2. What do I want to give up for this job?

Applying for a job where I am not willing to give up at least one, perhaps two, of above hobbies is a recipe for disaster and will inevitably leave me unhappy in the long run. However, for graduate students, it is very difficult to guess if you are willing to give up a few hobbies for a job before you have some actual experience doing the job. This is a personal dilemma that bothers me for every application, although September coming closer and the need for financial security do push me more towards applying rather than breaking my head over this question. Next.

3. What do I actually like?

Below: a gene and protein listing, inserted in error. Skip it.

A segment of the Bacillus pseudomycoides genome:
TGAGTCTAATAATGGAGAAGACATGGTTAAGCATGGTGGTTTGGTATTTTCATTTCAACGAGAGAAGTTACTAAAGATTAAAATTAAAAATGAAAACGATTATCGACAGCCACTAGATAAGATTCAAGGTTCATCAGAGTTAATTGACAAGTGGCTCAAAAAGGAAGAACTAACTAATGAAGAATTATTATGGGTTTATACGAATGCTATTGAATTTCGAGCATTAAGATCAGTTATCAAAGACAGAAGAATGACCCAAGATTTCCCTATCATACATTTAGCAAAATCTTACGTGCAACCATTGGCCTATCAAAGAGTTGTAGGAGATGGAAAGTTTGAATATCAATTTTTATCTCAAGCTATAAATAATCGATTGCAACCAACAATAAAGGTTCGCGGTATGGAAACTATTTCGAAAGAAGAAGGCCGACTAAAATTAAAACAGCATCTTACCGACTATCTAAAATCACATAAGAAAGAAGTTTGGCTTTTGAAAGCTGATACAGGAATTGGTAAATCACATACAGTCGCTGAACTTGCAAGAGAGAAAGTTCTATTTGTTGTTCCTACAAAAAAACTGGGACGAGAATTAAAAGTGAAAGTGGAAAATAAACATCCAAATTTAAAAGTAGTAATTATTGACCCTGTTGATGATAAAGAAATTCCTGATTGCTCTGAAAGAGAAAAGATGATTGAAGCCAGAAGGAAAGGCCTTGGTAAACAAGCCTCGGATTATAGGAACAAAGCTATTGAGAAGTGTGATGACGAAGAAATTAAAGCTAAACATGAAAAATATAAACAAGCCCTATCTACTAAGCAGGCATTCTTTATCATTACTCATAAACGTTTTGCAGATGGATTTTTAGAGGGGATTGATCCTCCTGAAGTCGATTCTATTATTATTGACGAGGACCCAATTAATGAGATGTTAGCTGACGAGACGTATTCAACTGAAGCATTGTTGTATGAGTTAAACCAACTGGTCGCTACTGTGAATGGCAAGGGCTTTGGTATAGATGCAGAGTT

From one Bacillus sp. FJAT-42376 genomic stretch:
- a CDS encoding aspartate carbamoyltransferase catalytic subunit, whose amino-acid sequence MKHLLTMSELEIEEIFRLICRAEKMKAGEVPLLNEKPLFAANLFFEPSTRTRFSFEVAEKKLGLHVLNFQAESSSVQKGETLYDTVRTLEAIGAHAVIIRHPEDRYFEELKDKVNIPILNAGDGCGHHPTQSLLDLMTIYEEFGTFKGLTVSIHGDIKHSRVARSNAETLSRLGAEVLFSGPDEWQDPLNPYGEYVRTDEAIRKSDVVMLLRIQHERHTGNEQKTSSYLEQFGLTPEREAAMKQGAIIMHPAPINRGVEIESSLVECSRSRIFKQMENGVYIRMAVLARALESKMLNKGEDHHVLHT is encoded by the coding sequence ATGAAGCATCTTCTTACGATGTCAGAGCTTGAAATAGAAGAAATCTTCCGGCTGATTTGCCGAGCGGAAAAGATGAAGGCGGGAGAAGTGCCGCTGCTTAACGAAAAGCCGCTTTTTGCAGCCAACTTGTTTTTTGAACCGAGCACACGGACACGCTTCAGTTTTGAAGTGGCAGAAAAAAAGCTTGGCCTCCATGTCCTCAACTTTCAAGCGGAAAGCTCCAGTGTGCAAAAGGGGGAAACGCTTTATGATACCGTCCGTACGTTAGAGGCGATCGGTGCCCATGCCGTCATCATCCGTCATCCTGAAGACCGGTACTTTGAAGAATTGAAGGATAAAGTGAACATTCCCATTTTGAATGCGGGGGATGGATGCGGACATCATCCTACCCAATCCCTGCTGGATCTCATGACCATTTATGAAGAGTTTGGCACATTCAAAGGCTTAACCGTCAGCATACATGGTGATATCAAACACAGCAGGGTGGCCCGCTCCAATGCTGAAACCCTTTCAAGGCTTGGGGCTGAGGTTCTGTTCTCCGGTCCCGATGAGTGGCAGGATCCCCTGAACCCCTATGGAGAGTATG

This question needs to be answered because of the inherent nature of the studies I did. If I had done a Master’s in Applied Linguistics, I would most probably have become a translator, interpreter, editor or teacher. Those that study pharmaceutical sciences will most probably work in a pharmacy or hospital, those that study accountancy will most probably become accountants. Do not get me wrong by thinking these are the only jobs available to the people studying in that area, but it is a safety net that many graduates will use when they do not find any other job. I have a Master’s in Management and will have another in International Business soon, but that does not make me a manager or international businessman (how life would be easy). So graduates of this particular type of study need to figure out what they actually like. Personally, I have recently developed an interest in foreign exchange trading, and am now considering applying for jobs in that area. Of course, the broad but less in depth knowledge of business I have developed through my studies compared to students of a specific degree leaves me and my fellow students at a disadvantage if we want to apply for a specific job, which is why many turn to consultancy to find out what they truly like and to gain valuable job experience so their CV at least stands out in that way. But I find it hard to motivate myself for working long hours as a consultant, which, with all due respect, is basically working on other people’s problems. I am applying for graduate schemes in several companies, but it is tough differentiating yourself from others (especially in London) that have a more specific degree better suited to a certain role. Again though, the September deadline and financial security have shifted my thinking from “will I like this job?” to “I’ll figure out if I like this type of work once I’m actually doing it.”